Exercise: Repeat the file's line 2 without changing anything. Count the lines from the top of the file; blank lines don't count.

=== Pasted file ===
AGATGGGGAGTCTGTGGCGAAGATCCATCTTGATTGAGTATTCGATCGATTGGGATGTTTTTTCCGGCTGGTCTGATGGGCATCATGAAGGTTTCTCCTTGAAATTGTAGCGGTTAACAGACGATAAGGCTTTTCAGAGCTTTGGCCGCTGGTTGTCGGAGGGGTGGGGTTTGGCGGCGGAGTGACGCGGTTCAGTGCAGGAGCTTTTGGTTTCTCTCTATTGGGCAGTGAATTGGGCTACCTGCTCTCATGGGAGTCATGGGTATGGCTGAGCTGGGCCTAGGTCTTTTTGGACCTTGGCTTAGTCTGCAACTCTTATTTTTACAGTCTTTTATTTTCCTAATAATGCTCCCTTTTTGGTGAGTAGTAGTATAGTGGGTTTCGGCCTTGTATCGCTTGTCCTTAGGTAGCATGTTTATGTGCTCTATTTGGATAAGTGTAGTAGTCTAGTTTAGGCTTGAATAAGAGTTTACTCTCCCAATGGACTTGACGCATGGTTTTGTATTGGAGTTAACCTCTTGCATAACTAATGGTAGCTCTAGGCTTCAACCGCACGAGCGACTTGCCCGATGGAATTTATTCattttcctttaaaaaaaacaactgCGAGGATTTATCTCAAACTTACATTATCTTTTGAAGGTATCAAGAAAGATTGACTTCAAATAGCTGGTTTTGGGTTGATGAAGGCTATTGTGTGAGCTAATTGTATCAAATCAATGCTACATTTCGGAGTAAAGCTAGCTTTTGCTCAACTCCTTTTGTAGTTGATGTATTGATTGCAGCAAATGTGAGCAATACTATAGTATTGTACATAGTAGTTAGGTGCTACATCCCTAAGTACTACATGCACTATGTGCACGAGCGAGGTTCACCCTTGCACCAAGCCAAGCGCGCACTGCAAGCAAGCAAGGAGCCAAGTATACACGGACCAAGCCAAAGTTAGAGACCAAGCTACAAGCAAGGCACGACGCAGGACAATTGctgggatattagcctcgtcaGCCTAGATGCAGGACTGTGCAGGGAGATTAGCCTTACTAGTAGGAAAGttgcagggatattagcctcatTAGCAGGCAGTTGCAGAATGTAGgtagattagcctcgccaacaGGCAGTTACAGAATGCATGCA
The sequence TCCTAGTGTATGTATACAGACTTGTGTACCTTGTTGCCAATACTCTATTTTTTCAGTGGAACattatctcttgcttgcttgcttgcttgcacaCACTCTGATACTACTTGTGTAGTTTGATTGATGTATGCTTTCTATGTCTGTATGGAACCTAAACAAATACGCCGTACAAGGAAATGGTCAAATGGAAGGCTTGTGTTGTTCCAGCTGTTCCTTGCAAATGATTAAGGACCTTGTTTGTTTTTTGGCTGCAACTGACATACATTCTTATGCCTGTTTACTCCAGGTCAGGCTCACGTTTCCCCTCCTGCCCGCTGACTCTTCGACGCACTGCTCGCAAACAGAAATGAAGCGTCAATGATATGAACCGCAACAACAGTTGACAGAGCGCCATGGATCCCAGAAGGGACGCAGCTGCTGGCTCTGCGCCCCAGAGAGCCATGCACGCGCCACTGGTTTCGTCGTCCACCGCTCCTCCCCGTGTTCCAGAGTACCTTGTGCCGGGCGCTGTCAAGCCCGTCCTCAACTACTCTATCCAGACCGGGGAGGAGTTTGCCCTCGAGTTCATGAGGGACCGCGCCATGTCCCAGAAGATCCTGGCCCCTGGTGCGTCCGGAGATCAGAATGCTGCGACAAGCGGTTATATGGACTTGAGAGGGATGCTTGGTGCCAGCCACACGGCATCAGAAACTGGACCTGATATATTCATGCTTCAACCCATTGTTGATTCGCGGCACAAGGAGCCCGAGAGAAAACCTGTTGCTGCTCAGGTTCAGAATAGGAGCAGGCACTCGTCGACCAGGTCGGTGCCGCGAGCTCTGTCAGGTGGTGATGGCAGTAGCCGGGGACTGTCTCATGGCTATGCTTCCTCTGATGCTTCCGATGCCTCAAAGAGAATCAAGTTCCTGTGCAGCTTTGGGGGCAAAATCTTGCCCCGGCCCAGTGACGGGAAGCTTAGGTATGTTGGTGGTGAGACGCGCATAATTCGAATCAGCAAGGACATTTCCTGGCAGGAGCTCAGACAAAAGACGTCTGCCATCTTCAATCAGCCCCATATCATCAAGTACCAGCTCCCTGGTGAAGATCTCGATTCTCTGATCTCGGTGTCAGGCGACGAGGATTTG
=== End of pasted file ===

The sequence TCCTAGTGTATGTATACAGACTTGTGTACCTTGTTGCCAATACTCTATTTTTTCAGTGGAACattatctcttgcttgcttgcttgcttgcacaCACTCTGATACTACTTGTGTAGTTTGATTGATGTATGCTTTCTATGTCTGTATGGAACCTAAACAAATACGCCGTACAAGGAAATGGTCAAATGGAAGGCTTGTGTTGTTCCAGCTGTTCCTTGCAAATGATTAAGGACCTTGTTTGTTTTTTGGCTGCAACTGACATACATTCTTATGCCTGTTTACTCCAGGTCAGGCTCACGTTTCCCCTCCTGCCCGCTGACTCTTCGACGCACTGCTCGCAAACAGAAATGAAGCGTCAATGATATGAACCGCAACAACAGTTGACAGAGCGCCATGGATCCCAGAAGGGACGCAGCTGCTGGCTCTGCGCCCCAGAGAGCCATGCACGCGCCACTGGTTTCGTCGTCCACCGCTCCTCCCCGTGTTCCAGAGTACCTTGTGCCGGGCGCTGTCAAGCCCGTCCTCAACTACTCTATCCAGACCGGGGAGGAGTTTGCCCTCGAGTTCATGAGGGACCGCGCCATGTCCCAGAAGATCCTGGCCCCTGGTGCGTCCGGAGATCAGAATGCTGCGACAAGCGGTTATATGGACTTGAGAGGGATGCTTGGTGCCAGCCACACGGCATCAGAAACTGGACCTGATATATTCATGCTTCAACCCATTGTTGATTCGCGGCACAAGGAGCCCGAGAGAAAACCTGTTGCTGCTCAGGTTCAGAATAGGAGCAGGCACTCGTCGACCAGGTCGGTGCCGCGAGCTCTGTCAGGTGGTGATGGCAGTAGCCGGGGACTGTCTCATGGCTATGCTTCCTCTGATGCTTCCGATGCCTCAAAGAGAATCAAGTTCCTGTGCAGCTTTGGGGGCAAAATCTTGCCCCGGCCCAGTGACGGGAAGCTTAGGTATGTTGGTGGTGAGACGCGCATAATTCGAATCAGCAAGGACATTTCCTGGCAGGAGCTCAGACAAAAGACGTCTGCCATCTTCAATCAGCCCCATATCATCAAGTACCAGCTCCCTGGTGAAGATCTCGATTCTCTGATCTCGGTGTCAGGCGACGAGGATTTG